Prophesies of Godlessness: Predictions of America's Imminent Secularization, from the Puritans to the Present Day

Prophesies of Godlessness: Predictions of America's Imminent Secularization, from the Puritans to the Present Day

Prophesies of Godlessness: Predictions of America's Imminent Secularization, from the Puritans to the Present Day

Prophesies of Godlessness: Predictions of America's Imminent Secularization, from the Puritans to the Present Day

Synopsis

Prophesies of Godlessnessexplores the surprisingly similar expectations of religious and moral change voiced by major American thinkers from the time of the Puritans to today. These predictions of "godlessness" in American society -- sometimes by those favoring the foreseen future, sometimes by those fearing it -- have a history as old as America, and indeed seem crucially intertwined with it.

This book shows that there have been and continue to be patterns to these prophesies. They determine how some people perceive and analyze America's prospective moral and religious future, how they express themselves, and powerfully affect how others hear them. While these patterns have taken a sinuous and at times subterranean route to the present, when we think about the future of America we are thinking about that future largely with terms and expectations first laid out by past generations, some stemming back before the very foundations of the United States. Even contemporary atheists and those who predict optimistic techno-utopias rely on scripts that are deeply rooted in the American past.

This book excavates the history of these prophesies. Each chapter attends to a particular era, and each is organized around a focal individual, a community of thought, and changing conceptions of secularization. Each chapter also discusses how such predictions are part of all thought about "the good society," and how such thinking structures our apprehension of the present, forming a feedback loop of sorts. Extending from the role of prophesies in Thomas Jefferson's thought, to the Civil War, through progressivism, the Scopes Trial, the Cold War and beyond, Prophesies of Godlessness demonstrates that expectations about America's future character and piety are not an accidental feature of American thought, but have been, and continue to be, absolutely essential to the meaning of the nation itself.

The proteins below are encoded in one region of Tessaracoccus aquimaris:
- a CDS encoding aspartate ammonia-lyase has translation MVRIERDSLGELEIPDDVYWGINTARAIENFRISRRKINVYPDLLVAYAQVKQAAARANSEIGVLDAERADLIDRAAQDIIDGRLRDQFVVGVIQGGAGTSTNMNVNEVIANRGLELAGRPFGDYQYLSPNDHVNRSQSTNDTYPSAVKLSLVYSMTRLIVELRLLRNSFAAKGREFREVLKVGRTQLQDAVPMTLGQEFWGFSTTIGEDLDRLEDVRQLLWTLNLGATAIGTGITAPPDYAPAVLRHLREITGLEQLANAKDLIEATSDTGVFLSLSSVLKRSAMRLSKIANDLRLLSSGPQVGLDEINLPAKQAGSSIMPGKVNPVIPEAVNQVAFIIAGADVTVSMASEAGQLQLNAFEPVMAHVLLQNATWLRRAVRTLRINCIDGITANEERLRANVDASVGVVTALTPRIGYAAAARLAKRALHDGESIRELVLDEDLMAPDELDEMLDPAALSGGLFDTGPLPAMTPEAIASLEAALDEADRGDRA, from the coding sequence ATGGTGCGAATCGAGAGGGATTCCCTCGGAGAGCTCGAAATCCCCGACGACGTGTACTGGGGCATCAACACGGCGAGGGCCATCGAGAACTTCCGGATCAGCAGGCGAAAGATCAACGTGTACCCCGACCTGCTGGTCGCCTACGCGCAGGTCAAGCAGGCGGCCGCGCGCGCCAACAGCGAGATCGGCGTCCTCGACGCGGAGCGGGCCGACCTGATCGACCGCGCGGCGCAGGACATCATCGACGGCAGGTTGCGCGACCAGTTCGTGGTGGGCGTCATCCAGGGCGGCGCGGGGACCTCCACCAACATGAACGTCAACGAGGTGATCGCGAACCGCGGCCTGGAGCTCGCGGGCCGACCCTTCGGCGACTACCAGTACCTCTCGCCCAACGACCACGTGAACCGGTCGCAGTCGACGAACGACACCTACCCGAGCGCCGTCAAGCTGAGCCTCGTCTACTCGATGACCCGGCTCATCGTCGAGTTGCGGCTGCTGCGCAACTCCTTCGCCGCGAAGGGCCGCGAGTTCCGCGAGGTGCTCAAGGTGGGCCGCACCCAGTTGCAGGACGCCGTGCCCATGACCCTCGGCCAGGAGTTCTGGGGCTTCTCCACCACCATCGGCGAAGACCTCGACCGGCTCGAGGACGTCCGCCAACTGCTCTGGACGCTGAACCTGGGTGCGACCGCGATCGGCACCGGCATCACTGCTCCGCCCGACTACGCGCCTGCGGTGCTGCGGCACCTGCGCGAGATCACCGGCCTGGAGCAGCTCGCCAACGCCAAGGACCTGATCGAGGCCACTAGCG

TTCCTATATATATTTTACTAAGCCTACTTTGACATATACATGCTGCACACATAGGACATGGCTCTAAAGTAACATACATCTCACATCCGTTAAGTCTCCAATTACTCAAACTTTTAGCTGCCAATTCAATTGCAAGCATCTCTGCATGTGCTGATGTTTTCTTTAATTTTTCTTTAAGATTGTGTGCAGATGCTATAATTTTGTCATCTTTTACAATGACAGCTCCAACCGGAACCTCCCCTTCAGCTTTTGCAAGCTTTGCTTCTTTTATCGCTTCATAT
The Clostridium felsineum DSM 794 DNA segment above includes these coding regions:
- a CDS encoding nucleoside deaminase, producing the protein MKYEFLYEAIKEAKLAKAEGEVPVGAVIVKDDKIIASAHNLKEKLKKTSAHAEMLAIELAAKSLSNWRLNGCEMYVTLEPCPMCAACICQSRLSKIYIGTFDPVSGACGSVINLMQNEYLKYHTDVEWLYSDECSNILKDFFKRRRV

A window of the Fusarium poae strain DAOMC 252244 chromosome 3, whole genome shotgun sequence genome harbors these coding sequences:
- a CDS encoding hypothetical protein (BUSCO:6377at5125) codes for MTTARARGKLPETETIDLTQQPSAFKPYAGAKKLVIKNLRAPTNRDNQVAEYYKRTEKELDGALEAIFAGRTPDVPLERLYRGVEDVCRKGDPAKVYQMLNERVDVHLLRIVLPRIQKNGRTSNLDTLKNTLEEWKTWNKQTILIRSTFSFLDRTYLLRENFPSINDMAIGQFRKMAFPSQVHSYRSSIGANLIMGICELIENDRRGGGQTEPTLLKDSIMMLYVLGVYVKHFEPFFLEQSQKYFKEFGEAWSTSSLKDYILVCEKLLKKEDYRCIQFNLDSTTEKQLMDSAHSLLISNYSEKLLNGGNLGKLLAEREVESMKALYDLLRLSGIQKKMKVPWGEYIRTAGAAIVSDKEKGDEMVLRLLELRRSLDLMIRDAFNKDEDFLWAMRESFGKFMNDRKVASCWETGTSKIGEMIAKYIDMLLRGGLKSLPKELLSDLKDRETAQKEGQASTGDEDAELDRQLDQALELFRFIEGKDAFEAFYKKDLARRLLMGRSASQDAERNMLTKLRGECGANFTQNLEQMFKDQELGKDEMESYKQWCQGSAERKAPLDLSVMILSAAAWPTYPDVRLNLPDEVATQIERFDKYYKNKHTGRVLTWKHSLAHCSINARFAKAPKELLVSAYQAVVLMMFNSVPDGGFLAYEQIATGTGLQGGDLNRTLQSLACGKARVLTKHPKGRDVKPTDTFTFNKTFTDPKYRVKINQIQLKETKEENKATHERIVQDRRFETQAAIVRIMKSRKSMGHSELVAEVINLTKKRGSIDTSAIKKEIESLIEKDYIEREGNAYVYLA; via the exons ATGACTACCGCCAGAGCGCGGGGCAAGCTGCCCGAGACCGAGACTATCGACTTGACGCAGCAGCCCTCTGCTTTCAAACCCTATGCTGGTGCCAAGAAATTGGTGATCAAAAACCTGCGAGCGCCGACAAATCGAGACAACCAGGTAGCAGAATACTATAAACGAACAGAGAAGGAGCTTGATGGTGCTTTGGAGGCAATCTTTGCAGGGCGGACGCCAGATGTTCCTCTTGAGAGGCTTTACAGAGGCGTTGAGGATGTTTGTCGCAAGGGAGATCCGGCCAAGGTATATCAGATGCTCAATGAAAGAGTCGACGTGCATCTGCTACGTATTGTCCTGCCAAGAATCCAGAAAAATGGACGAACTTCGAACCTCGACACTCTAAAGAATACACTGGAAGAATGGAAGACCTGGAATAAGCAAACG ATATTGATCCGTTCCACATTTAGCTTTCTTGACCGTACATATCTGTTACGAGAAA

Excerpt

Christopher McKnight Nichols and Charles Mathewes

Imagine two scenes, each playing out many times over the last three centuries.

Scene 1: An American intellectual—a public figure—sits alone at his desk, writing to a correspondent. Both author and recipient are anxious about the American public order. The intellectual writes to comfort his colleague. Surely institutional religious organizations are declining, he writes; surely they are on their last legs. Soon they will decay into merely loose affiliations of more liberal-minded individuals. All we need do is wait, the man writes. The future, he firmly believes, belongs to us.

Who was that man? It was Thomas Jefferson writing in the 1820s; or perhaps Thomas Paine in the 1780s, Walter Lippmann in the 1910s, or it might have been Ralph Waldo Emerson in the 1840s. It could have been Walt Whitman in the 1860s, or John Dewey in the 1930s. More recently still, such an intellectual skeptic might have been John Judis or Ruy Teixera, writing to recommend their wellregarded The Coming Democratic Majority, published in 2002.

Scene 2: A man—a renowned religious leader—stands before a crowd. The future looks grim, he says. Americans are losing their faith. Where has their deep reliance on the God of their fathers gone? Civic energies are atrophying. American character is decaying. We stand in the last days—of the republic, of the idea of America, of the vast gamble that was, and is, our ultimate mission. Unless we receive a miracle or make a concerted effort to change our current . . .

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